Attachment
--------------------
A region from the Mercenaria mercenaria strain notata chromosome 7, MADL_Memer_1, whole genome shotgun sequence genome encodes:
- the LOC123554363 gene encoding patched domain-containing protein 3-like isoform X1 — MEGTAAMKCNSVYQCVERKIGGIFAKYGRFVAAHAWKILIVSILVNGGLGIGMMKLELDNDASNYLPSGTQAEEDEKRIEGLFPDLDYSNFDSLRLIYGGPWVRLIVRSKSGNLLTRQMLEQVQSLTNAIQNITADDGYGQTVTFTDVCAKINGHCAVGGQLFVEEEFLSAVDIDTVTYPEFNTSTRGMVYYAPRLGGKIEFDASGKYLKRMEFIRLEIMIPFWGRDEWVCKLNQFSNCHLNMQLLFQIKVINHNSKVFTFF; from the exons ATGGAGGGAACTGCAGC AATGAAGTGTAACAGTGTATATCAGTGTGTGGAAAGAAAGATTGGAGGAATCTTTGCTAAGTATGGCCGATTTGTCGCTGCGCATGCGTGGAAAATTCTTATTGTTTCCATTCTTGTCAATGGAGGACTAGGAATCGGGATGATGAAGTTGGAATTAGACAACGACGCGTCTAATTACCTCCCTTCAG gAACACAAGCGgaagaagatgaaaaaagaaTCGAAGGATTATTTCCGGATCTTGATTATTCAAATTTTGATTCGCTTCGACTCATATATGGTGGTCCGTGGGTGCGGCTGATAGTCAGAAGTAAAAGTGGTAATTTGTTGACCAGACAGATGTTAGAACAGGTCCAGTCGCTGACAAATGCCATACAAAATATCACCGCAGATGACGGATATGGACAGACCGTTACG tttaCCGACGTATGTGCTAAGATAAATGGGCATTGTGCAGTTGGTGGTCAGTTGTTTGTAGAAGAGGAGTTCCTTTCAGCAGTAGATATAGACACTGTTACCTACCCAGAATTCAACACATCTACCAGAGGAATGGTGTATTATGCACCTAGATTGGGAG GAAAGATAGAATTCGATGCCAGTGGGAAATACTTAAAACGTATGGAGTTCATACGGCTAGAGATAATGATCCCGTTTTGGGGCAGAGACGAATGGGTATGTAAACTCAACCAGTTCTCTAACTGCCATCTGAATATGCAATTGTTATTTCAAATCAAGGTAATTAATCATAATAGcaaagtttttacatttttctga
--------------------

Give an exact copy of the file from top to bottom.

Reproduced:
A region from the Mercenaria mercenaria strain notata chromosome 7, MADL_Memer_1, whole genome shotgun sequence genome encodes:
- the LOC123554363 gene encoding patched domain-containing protein 3-like isoform X1 — MEGTAAMKCNSVYQCVERKIGGIFAKYGRFVAAHAWKILIVSILVNGGLGIGMMKLELDNDASNYLPSGTQAEEDEKRIEGLFPDLDYSNFDSLRLIYGGPWVRLIVRSKSGNLLTRQMLEQVQSLTNAIQNITADDGYGQTVTFTDVCAKINGHCAVGGQLFVEEEFLSAVDIDTVTYPEFNTSTRGMVYYAPRLGGKIEFDASGKYLKRMEFIRLEIMIPFWGRDEWVCKLNQFSNCHLNMQLLFQIKVINHNSKVFTFF; from the exons ATGGAGGGAACTGCAGC AATGAAGTGTAACAGTGTATATCAGTGTGTGGAAAGAAAGATTGGAGGAATCTTTGCTAAGTATGGCCGATTTGTCGCTGCGCATGCGTGGAAAATTCTTATTGTTTCCATTCTTGTCAATGGAGGACTAGGAATCGGGATGATGAAGTTGGAATTAGACAACGACGCGTCTAATTACCTCCCTTCAG gAACACAAGCGgaagaagatgaaaaaagaaTCGAAGGATTATTTCCGGATCTTGATTATTCAAATTTTGATTCGCTTCGACTCATATATGGTGGTCCGTGGGTGCGGCTGATAGTCAGAAGTAAAAGTGGTAATTTGTTGACCAGACAGATGTTAGAACAGGTCCAGTCGCTGACAAATGCCATACAAAATATCACCGCAGATGACGGATATGGACAGACCGTTACG tttaCCGACGTATGTGCTAAGATAAATGGGCATTGTGCAGTTGGTGGTCAGTTGTTTGTAGAAGAGGAGTTCCTTTCAGCAGTAGATATAGACACTGTTACCTACCCAGAATTCAACACATCTACCAGAGGAATGGTGTATTATGCACCTAGATTGGGAG GAAAGATAGAATTCGATGCCAGTGGGAAATACTTAAAACGTATGGAGTTCATACGGCTAGAGATAATGATCCCGTTTTGGGGCAGAGACGAATGGGTATGTAAACTCAACCAGTTCTCTAACTGCCATCTGAATATGCAATTGTTATTTCAAATCAAGGTAATTAATCATAATAGcaaagtttttacatttttctga